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Abstract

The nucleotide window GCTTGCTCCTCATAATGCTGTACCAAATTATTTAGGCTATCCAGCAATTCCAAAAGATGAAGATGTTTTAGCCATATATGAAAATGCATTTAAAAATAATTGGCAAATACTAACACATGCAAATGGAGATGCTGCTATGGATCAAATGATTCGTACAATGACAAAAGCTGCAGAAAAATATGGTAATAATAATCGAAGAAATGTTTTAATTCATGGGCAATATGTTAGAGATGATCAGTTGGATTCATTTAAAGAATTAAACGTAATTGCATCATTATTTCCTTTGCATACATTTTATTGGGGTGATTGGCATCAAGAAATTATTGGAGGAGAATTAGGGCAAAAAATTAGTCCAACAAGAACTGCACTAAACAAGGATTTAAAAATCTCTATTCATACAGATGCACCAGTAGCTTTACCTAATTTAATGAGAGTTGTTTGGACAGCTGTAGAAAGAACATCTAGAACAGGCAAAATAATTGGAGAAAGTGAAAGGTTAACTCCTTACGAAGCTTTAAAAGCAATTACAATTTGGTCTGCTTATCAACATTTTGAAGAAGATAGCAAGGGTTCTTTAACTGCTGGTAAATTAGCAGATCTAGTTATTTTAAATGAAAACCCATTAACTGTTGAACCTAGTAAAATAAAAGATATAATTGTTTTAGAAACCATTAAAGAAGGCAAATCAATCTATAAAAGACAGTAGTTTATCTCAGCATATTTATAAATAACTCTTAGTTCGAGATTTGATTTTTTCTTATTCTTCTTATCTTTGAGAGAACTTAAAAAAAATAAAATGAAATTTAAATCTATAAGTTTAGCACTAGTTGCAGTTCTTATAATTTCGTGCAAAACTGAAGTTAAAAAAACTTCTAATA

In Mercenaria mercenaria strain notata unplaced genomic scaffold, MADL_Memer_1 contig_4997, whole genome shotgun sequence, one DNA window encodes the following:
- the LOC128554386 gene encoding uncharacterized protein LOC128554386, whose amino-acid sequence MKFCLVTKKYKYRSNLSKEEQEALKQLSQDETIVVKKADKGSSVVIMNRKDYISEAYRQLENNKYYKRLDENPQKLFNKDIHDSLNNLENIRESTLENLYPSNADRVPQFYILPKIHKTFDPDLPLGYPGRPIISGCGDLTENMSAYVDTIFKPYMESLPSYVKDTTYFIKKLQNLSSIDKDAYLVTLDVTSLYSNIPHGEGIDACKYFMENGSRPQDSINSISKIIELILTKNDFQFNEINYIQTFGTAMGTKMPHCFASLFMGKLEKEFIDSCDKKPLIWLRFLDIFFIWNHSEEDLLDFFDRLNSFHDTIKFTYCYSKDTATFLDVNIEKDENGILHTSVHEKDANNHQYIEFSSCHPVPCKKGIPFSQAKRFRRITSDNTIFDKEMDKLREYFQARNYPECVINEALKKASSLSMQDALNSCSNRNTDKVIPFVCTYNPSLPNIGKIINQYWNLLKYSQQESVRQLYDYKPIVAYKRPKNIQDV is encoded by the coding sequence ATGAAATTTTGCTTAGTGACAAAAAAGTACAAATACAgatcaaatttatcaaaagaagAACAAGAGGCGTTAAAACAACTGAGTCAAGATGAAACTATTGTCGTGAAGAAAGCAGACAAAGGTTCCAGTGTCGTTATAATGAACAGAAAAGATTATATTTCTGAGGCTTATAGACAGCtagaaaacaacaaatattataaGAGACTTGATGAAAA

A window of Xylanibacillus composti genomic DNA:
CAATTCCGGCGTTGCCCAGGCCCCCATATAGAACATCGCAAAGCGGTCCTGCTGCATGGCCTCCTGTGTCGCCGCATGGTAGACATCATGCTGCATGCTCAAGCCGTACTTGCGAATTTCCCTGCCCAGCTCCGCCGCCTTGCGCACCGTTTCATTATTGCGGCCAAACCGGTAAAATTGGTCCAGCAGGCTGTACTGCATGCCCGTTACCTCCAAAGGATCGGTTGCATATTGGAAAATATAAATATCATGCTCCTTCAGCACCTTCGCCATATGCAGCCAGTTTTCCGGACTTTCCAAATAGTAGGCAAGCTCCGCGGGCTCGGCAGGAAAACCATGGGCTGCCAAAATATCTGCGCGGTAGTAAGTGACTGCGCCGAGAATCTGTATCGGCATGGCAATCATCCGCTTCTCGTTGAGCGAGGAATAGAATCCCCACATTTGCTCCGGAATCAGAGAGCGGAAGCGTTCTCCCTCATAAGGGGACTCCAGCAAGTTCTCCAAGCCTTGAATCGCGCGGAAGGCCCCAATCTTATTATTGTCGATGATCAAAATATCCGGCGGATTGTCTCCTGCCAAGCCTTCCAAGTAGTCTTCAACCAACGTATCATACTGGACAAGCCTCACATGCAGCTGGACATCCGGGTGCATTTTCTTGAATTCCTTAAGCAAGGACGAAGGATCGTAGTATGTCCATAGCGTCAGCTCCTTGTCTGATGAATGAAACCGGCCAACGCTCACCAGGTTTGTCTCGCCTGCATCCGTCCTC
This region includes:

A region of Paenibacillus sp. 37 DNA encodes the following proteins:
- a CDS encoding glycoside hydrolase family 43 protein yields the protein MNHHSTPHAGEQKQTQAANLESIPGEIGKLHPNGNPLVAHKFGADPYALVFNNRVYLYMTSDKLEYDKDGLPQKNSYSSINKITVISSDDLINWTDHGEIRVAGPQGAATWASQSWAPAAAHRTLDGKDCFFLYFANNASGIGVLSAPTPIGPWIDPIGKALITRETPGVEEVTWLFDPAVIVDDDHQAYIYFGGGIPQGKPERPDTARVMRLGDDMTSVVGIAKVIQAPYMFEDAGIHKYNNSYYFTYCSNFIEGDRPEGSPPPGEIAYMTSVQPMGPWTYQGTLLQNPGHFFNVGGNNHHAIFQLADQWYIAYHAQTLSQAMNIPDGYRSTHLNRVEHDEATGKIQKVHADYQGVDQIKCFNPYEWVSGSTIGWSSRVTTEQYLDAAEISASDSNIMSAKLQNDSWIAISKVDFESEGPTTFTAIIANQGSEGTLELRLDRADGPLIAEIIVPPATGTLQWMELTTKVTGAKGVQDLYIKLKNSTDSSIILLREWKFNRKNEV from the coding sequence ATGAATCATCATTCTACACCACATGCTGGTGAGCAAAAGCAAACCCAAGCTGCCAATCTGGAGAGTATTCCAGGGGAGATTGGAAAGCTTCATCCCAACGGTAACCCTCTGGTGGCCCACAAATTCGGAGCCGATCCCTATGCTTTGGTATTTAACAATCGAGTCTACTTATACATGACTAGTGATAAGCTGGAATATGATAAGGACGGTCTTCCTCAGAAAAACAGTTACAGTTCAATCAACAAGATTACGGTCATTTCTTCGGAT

According to the most popular conceptualization of materialism by Richins and Dawson it consists of three components: acquisition centrality, acquisition as the pursuit of happiness and possession -defined success. They are usually combined and an overall indicator of materialism is used commonly in various studies. In the article the three components are examined separately. Differences in their nature are revealed in a theoretical analysis, whereas in two empirical studies the ways they connect with well -being are presented. The results show that the overall materialism explains much less variance of well -being than the three components taken separately. Of the three the possession-defined happiness is the most detrimental to all aspects of well -being. The possession -defined success does not connect with well -being at all. Finally, acquisition centrality elevates hedonic and psychological well -being. The conclusion is that the modest effect of materialism on well -being, usually identified in various studies, is probably at least partly due to conflicting forces existing within the construct.
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